After missing the doping test in 2020, the AIU asked McNeal for an explanation. As investigators asked McNeal for documentation to corroborate when she had had an abortion, they made her repeatedly relive a private, emotional moment that she had not shared extensively — one that she was voluntarily telling them about.
She was not required to tell the investigative unit why she had missed the drug test on January 12, 2020, since she had only missed two tests within a 12-month period — not enough for a violation.
“I didn’t have to dispute it. Looking back, I wish I never did,” she said, adding that her aim to be transparent with investigators had led to a situation that didn’t need to happen.
World Athletics, governing body for track, argued in its case against McNeal that “it didn’t believe she was so traumatized by the abortion that she got the date of the procedure wrong,” since she had been competing and posting on social media in the following weeks, The Times reported.
McNeal told The 19th she was not asked specific questions by investigators to determine her level of trauma.
She said she felt alone during virtual hearings for her case, during which she had to explain her decisions to three White investigators — two men and a woman. “I just saw myself in a room full of people that don’t look like me,” she said.
One of McNeal’s lawyers, Lindsay Brandon, told The 19th that she found the process lacking in empathy.
“The AIU, who investigated this and also decided to prosecute it, all of those people involved in that decision making process were White European males,” Brandon said. “They couldn’t have possibly understood her mental state.”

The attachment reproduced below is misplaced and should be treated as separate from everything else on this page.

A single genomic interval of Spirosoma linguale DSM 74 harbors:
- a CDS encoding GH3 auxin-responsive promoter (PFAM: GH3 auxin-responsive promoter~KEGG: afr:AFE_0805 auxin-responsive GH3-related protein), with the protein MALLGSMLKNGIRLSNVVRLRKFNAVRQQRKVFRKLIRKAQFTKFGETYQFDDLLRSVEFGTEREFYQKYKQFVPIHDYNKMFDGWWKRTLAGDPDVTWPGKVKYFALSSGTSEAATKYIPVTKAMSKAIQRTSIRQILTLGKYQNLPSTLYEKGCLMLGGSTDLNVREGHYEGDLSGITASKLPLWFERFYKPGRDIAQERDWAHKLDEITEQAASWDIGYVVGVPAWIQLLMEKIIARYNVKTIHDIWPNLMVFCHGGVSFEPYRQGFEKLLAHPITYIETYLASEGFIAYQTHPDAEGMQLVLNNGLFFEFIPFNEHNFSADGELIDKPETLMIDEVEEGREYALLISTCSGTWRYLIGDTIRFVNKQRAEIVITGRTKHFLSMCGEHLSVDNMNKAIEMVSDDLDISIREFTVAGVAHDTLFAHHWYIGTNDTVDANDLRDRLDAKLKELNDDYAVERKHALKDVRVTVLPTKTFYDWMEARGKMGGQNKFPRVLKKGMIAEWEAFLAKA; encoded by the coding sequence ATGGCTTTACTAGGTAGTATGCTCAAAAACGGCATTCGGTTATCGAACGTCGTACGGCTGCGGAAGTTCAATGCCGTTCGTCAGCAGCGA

Borha said this — and Richardson’s treatment — feeds into the unconscious perception of Black women as “instruments of labor.”
“I think they are really terrified of Black women not being compliant,” she said. “It’s the constant policing of our bodies because they know they make money off of it … And I think that they are really terrified of Black women being free and putting themselves first. Because it would dismantle the whole system.”
McNeal told The 19th that mental health resources should be more accessible for her and all athletes at her level.
“As a pro Olympian, a world champion, I feel like there should be more resources to help me, to point me to somebody, instead of me having to look on my own for a therapist,” she said.
Mental health was the primary reason Osaka cited when she withdrew from the French Open and Wimbledon, two of the most important competitions in tennis. Osaka, who had already made clear her discomfort with post-game press conferences, said she “often felt that people have no regard” for the athletes’ well-being.
“In any other line of work, you would be forgiven for taking a personal day here and there, so long as it’s not habitual,” she said in a TIME magazine essay on Thursday. “You wouldn’t have to divulge your most personal symptoms to your employer; there would likely be HR measures protecting at least some level of privacy.”
Osaka’s situation raised a pressing question for Lauren Miller, a mental health specialist for Tulane University with a doctoral focus in athletic retirement: “What happens when the institution itself is also the one that is perpetuating or exacerbating the symptom, if not the problem?”
When athletes are penalized for being human in the face of their contractual obligations — like speaking to the press or taking a drug test — answering their specific needs can be tricky, she said.
“I don’t know if there’s an answer there, because we’re trying to standardize something and be inclusive at the same time, and clearly, our society is still learning to do both,” Miller said.
She sees the predicaments of these three women as the start of a larger conversation on how sport institutions should work with athletes as individuals, which means offering individualized mental health resources instead of blanket options.
“I look at the courage of these three women, and as unfair as many might feel it to be that they had to share their own personal experiences, their own personal information — their courage to do that, how powerful is that to continue this momentum forward,” she said.
“This is what brings us to talking about it,” Miller said, adding that these discussions would not be happening if the three women had just kept quiet.